My philosophy about making it big in writing, inspired by a comedian.
Back when I was still in high school, I was a bass clarinetist in the Minnesota All-State Band. One year, we had a conductor from Texas who told a story about his college days in California.
You see, this conductor was heavily immersed in the school’s arts programs, and he told us about a classmate named Steve.
Steve was an actor. Well, Steve was a wannabe actor, and he was known for “stealing the scene” in every production.
Supposedly, it was a bit of a joke on campus that this dude was so over the top that he drew attention to himself even when he had non-speaking roles.
Our conductor animated his story with flailing arms and overeager expressions to illustrate how Steve could always be seen in the background of any performance.
I sat there on stage listening to this story over twenty years ago, so who knows what details or nuance I’m forgetting. But I believe the conductor’s point was to stress the power of perseverance, and the punchline of the whole thing was that this kid who couldn’t quit drawing attention to himself was none other than Steve Martin.
As a teen, two of my favorite comedy films were The Three Amigos and Dirty Rotten Scoundrels.
Steve Martin starred in both movies, so I’ve been familiar with him for most of my life. Honestly? I hope that story the band conductor told us was true because it illustrates an important belief I have about writing: I may not be there yet, but maybe I can get there if I try. Or…
“Be so good they can’t ignore you.” -Steve Martin
I’ve been familiar with this quote for most of my life, and on a surface level, I think it sounds like the whole point is to be your best (or even the best) all of the time.
But as I’ve gotten older and begun my own writing career, I see the quote much differently. To me, the most important point of Martin’s statement is that you don’t let the world ignore you.
If people aren’t paying attention? Give them something worth noticing. Maybe even something they won’t soon forget.
Success is scary. I am driven to succeed in the writing world and create a real career for myself. Driven to write and make a living doing what I love even when other people tell me it’s impossible.
One thing that keeps replaying in my mind every time I face a critic?
Be so good they can’t ignore you.
What on earth, right? Like, what does that even mean?
I already know that I’m not as good as I could be and frankly I’ve still got a whole lot to learn. I often look over at other writers and think they’re a helluva lot better than me. They’re going places. But me?
My path is my own.
And even though I know I’m not the best, that doesn’t mean that I can’t get better. I’m on a mission to keep writing and continue to pop up into folks’ consciousness.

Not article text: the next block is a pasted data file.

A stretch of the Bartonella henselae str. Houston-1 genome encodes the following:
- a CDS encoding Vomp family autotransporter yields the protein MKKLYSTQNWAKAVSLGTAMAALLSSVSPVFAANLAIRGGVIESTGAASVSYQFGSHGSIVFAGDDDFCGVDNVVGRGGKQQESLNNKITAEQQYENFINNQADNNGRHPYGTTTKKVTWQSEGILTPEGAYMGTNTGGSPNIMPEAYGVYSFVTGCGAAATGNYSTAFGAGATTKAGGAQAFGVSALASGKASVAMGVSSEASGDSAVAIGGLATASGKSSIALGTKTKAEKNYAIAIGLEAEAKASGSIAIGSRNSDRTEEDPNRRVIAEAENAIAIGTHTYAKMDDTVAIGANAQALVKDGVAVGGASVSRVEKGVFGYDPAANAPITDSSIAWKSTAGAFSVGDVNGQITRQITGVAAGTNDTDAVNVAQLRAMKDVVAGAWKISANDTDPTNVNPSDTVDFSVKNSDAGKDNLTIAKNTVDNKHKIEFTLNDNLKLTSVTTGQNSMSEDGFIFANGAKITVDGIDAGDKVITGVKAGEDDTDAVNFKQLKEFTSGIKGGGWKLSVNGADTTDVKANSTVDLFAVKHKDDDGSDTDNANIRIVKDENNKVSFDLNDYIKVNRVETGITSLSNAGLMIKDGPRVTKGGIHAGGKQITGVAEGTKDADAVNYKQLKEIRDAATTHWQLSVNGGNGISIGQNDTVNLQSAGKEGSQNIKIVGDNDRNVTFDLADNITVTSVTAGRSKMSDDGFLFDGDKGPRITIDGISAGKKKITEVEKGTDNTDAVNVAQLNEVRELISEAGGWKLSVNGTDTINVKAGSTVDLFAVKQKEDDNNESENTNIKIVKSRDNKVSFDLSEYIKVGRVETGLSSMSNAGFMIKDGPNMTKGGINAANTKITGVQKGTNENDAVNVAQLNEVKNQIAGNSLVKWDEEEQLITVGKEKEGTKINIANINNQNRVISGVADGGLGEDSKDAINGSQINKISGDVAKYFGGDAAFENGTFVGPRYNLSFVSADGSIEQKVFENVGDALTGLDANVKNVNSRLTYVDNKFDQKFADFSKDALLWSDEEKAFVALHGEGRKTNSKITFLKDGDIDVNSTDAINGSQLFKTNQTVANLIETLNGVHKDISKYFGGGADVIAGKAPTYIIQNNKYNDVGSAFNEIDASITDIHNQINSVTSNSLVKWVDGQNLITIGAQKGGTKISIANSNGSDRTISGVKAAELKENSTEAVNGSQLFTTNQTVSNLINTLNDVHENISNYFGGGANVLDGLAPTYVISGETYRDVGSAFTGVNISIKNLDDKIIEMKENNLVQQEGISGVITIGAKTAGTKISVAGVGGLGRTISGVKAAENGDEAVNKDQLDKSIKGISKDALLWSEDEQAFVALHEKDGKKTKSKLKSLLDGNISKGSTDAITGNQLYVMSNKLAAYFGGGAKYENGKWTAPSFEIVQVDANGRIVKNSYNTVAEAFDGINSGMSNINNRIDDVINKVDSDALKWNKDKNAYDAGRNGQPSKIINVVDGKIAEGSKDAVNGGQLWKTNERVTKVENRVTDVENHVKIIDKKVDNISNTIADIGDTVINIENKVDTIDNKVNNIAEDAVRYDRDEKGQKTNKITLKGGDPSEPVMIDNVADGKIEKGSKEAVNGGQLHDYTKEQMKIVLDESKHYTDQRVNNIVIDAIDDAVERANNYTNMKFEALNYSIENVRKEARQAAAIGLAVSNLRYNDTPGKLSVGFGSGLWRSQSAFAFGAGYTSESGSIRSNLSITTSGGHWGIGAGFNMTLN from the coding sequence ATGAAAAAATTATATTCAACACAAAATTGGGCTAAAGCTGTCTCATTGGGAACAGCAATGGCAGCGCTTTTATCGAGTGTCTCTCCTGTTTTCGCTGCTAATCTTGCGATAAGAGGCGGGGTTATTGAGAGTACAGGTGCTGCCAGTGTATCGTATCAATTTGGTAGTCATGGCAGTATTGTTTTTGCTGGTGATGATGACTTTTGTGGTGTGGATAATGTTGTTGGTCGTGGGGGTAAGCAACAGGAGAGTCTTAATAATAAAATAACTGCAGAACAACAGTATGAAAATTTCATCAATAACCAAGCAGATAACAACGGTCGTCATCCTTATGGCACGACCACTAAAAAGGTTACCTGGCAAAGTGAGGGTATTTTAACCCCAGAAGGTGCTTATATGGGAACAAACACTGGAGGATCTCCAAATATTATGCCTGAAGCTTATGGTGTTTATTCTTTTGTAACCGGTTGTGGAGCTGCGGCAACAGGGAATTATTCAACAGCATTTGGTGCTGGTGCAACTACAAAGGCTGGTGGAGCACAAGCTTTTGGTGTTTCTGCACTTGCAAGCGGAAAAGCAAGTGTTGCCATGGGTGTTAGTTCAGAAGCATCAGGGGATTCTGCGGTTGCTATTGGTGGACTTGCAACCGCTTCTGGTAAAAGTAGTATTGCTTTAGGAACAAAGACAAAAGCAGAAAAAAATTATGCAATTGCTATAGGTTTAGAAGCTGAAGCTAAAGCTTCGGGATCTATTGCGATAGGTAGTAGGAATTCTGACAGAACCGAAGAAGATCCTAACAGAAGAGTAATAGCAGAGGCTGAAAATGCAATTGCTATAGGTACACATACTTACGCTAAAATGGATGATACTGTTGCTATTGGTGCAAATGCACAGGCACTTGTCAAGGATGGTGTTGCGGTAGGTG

I’m not going to let people forget about me. Not if I have anything to say about it anyway.
In the creative world, what is good entertainment? I’m not asking to be facetious or excuse shoddy craftsmanship.
Most of my friends and I have wildly different ideas of what constitutes a good movie, song, or book. Even professional critics don’t always agree, or their views differ greatly from the actual target audience.
Good is subjective. Much of the world can agree that Steve Martin is good at what he does. He makes us laugh. He makes us think. He makes us smile.
Even so, it’s not as if everybody loves Steve and his work. Some of his biggest fans may not like all of his movies, music, or books.
Yup, he’s also a writer.
It’s so damn easy to think about successful people without considering their flops. Even Steve Martin has been called a hack… and a lot more than once.
The fact that he keeps going and continues to pursue his creative endeavors are what actually make him successful. So what if people trash half the films in his career?
I bet he had a helluva lot of fun performing in most of them and in the moments where it wasn’t so fun? I suspect he learned a lot.
When it comes to writing, I’ve got some very big dreams. Writing books, having a column. Being, well, in demand.
Conventional wisdom asks who I am to even think I can garner that kind of attention. It says, “That’s nice, Shannon. Settle down.”
I know it takes an enormous amount of audacity to think you’re up to snuff. Er, that you could be, anyway.
Maybe that’s why I didn’t start my own writing career until I was nearly 36 years old. I wasn’t brave. And I didn’t think I amounted to much.
It’s funny though, how much your perspective can shift when you become desperate for a better life. Plenty of people look at sheer desperation as a negative thing.
But do you know what?
It can help give you laser-sharp focus.
It’s no wonder that dreaming is good for the soul, but dreaming and doing?
That’s the stuff that people won’t be able to ignore.
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